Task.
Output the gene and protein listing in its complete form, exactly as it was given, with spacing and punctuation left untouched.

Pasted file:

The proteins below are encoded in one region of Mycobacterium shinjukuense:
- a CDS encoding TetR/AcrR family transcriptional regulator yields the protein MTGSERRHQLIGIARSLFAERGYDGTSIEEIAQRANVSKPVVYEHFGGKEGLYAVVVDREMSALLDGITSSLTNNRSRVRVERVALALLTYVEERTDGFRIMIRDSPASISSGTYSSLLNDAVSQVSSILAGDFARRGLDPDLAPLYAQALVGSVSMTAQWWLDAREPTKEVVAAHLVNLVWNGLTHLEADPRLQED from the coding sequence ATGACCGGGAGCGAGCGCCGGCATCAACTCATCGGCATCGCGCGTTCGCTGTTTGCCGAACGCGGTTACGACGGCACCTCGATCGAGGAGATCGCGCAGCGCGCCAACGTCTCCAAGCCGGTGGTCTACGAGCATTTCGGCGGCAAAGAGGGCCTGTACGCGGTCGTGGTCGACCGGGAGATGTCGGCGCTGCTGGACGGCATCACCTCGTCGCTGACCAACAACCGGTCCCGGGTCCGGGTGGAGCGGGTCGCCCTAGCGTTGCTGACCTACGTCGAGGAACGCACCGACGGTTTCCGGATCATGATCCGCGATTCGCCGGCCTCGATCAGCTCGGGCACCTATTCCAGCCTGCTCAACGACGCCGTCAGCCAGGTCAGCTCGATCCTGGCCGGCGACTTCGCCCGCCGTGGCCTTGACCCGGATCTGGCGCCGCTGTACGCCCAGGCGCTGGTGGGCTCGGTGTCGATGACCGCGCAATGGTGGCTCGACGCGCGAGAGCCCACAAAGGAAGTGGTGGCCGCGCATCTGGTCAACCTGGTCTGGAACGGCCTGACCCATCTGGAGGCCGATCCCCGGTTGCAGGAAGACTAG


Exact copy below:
The proteins below are encoded in one region of Mycobacterium shinjukuense:
- a CDS encoding TetR/AcrR family transcriptional regulator yields the protein MTGSERRHQLIGIARSLFAERGYDGTSIEEIAQRANVSKPVVYEHFGGKEGLYAVVVDREMSALLDGITSSLTNNRSRVRVERVALALLTYVEERTDGFRIMIRDSPASISSGTYSSLLNDAVSQVSSILAGDFARRGLDPDLAPLYAQALVGSVSMTAQWWLDAREPTKEVVAAHLVNLVWNGLTHLEADPRLQED from the coding sequence ATGACCGGGAGCGAGCGCCGGCATCAACTCATCGGCATCGCGCGTTCGCTGTTTGCCGAACGCGGTTACGACGGCACCTCGATCGAGGAGATCGCGCAGCGCGCCAACGTCTCCAAGCCGGTGGTCTACGAGCATTTCGGCGGCAAAGAGGGCCTGTACGCGGTCGTGGTCGACCGGGAGATGTCGGCGCTGCTGGACGGCATCACCTCGTCGCTGACCAACAACCGGTCCCGGGTCCGGGTGGAGCGGGTCGCCCTAGCGTTGCTGACCTACGTCGAGGAACGCACCGACGGTTTCCGGATCATGATCCGCGATTCGCCGGCCTCGATCAGCTCGGGCACCTATTCCAGCCTGCTCAACGACGCCGTCAGCCAGGTCAGCTCGATCCTGGCCGGCGACTTCGCCCGCCGTGGCCTTGACCCGGATCTGGCGCCGCTGTACGCCCAGGCGCTGGTGGGCTCGGTGTCGATGACCGCGCAATGGTGGCTCGACGCGCGAGAGCCCACAAAGGAAGTGGTGGCCGCGCATCTGGTCAACCTGGTCTGGAACGGCCTGACCCATCTGGAGGCCGATCCCCGGTTGCAGGAAGACTAG